WESTERN VISAYAS, May 31, 2022 – The National Program Management Office (NPMO) of the Department of Agriculture – Special Area for Agricultural Development (DA-SAAD) Program completed its Results-Based Monitoring and Evaluation Rapid Appraisal (RBMERA) for selected associations in two focused provinces in Western Visayas from May 16 to May 26.
The two-week RBMERA aims to assess selected farmers’ associations’ (FA) overall situation, including their status in production, harvest, organizational management, and market links as part of the transition period for the SAAD program’s conclusion this year and in preparation for the proposed SAAD extension.
The national office spearheaded the said activity both in Negros Occidental and Antique, where the 24 associations which underwent assessment were selected based on the RBMERA criteria such as End Local Communist Armed Conflict (ELCAC) areas, big-ticket projects, typhoon-affected areas, and identified projects based on potential, struggles, and change of directions.
Mr. Darwin Pamatmat, NPMO’s Planning, Monitoring and Evaluation (PME) Unit Head, together with NPMO Focal Person for Region 6 Mr. Gio Renzo Caballero along with the Information Technology and Database team, led focused group discussions with farmer leaders as well as assessment of their project implementation.
To note, RBMERA is a tool of the SAAD Program to evaluate the impact of SAAD interventions among its beneficiaries. Information gathered during the monitoring and evaluation activities will justify the importance of the program and will serve as a basis to come up with policy recommendations to further assist SAAD farmers.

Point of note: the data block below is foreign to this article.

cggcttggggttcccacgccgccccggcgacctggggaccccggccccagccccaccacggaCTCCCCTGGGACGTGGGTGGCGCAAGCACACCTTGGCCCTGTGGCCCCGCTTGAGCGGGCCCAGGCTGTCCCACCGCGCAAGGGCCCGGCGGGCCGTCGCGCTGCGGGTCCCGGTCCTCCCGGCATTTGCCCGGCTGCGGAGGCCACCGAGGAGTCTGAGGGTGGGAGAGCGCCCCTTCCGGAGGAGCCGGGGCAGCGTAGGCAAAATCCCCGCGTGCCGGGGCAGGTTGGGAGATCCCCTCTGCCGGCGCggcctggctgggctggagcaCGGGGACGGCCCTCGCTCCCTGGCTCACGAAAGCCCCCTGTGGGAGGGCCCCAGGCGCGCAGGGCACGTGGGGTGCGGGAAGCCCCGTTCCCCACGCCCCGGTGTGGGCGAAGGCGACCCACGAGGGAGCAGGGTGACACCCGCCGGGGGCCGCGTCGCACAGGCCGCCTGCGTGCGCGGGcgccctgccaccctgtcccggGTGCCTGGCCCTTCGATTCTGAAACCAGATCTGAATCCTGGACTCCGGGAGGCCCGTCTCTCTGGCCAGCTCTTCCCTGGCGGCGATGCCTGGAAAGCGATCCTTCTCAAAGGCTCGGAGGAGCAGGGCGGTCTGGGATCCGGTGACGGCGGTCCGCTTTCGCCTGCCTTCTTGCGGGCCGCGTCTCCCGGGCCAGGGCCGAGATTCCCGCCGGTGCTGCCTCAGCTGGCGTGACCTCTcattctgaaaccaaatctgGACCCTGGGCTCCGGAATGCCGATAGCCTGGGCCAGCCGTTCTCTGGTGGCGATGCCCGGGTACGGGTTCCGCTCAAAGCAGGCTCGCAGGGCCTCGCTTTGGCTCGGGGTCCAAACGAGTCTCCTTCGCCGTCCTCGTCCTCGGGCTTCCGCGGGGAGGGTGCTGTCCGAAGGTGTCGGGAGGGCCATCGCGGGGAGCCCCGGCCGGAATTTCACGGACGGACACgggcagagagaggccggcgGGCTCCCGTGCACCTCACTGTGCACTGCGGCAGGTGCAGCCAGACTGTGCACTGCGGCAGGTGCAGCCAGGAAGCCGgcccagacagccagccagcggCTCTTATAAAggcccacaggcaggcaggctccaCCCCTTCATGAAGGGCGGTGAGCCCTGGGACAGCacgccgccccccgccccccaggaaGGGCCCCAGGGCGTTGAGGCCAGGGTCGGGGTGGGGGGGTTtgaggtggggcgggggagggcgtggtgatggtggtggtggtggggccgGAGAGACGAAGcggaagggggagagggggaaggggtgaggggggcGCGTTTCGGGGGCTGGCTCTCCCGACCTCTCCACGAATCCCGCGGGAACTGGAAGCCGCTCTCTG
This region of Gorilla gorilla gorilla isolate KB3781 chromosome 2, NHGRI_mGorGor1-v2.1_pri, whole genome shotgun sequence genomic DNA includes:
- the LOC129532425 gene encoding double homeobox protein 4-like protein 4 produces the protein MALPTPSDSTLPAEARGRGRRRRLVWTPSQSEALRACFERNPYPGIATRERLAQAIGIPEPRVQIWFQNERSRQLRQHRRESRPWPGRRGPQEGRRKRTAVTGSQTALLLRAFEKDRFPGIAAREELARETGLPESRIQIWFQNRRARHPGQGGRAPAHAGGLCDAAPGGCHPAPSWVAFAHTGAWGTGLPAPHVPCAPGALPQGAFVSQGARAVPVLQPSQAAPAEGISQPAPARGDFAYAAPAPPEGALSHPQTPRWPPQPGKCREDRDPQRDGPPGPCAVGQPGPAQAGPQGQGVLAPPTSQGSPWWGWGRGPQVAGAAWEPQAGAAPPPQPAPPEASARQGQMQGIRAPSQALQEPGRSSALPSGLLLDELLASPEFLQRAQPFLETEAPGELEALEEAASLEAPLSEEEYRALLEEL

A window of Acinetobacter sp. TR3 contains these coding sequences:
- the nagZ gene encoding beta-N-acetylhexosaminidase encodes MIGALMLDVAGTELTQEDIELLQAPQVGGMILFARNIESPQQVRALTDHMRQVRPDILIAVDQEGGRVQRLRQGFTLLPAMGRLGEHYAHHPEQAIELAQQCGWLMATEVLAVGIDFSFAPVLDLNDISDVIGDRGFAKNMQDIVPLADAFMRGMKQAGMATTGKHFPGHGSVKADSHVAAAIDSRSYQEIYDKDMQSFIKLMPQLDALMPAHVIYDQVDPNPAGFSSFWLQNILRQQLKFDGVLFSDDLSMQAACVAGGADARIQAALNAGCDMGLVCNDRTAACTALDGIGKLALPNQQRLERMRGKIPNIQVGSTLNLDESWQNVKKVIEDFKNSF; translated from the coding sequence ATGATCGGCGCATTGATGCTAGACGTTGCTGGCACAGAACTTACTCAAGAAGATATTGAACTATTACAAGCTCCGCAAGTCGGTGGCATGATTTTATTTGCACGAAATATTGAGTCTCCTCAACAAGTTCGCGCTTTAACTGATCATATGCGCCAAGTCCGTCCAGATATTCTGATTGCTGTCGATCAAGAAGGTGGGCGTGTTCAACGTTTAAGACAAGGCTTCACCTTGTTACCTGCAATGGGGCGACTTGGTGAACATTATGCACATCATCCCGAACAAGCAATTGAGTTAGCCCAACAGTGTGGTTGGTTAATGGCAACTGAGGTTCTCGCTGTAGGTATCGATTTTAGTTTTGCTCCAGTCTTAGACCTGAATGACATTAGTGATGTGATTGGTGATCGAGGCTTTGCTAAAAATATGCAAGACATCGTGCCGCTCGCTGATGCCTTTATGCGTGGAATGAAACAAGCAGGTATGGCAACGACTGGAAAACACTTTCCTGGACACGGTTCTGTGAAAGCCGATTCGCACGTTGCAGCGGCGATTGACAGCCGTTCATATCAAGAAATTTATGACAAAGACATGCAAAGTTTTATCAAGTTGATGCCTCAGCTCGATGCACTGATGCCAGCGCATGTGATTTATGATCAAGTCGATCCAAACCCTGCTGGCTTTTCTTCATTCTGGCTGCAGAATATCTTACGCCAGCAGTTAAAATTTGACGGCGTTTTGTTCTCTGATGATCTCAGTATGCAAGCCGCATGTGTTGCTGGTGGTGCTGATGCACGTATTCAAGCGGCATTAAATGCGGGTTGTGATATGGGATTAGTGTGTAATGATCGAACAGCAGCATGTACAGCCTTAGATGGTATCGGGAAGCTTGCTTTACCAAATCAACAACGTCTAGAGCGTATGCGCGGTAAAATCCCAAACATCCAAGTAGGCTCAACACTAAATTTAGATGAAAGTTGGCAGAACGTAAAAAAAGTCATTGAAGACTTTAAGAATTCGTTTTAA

In coordination with the SAAD Regional Project Management Support Office (RPMSO), Provincial Project Management Support Office (PPMSO), and local government units, the team visited 24 SAAD project sites for evaluation.
Table 1. Project Areas visited for RBMERA
|Negros Occidental||Moises Padilla||Mambalio Tibobong Integrated Farmers’ Association||Corn Production Project|
|Sitio Napiluan Integrated Farmers’ Association||Cassava Production Project & Goat Production Project|
|Binhi sang Kauswagan sang Sto. Domingo||Chicken Layer Egg Production Project|
|Don Salvador Benedicto||Pandanon Integrated Upland Small Farmers’ Association||Rice and Vegetable Production Projects|
|Purok Locsin Farmers and Farmworkers’ Association||Native Chicken Production Project|
|Benejewan Integrated Social Forestry Farmers Association||Rice Production Project|
|Tuy-anan Farmers Association||Vegetable Production Project|
|Calatrava||Lalong Integrated Upland Farmers Association||Rice Production Project|
|Lower Lalong Farmers’ Association||Rice Production Project|
|4H Club Lalong Chapter||Goat Production Project|
|Mahilum Owakon Basag Corn Farmers’ Association||Corn Production Project|
|Toboso||Mag-aso-aso Ma-init-init Mansulao Farmers’ Association||Rice Production Project|
|Brgy. Salamanca Coconut Farmers’ Association||Chicken Layer Egg Production Project|
|Antique||Valderrama||Bugnay Irrigators’ Association||Vegetable Production Project|
|Brgy. Takas Farmers’ Association||Corn Production Project|
|Borocboroc Manlacbo Bunsod Lublub Farmers’ Association||Peanut Production Project|
|Bunsod Farmers’ Association||Chicken Layer Egg Production Project|
|Laua-an||Latazon Indigenous People’s Organization||Chicken Layer Egg Production Project|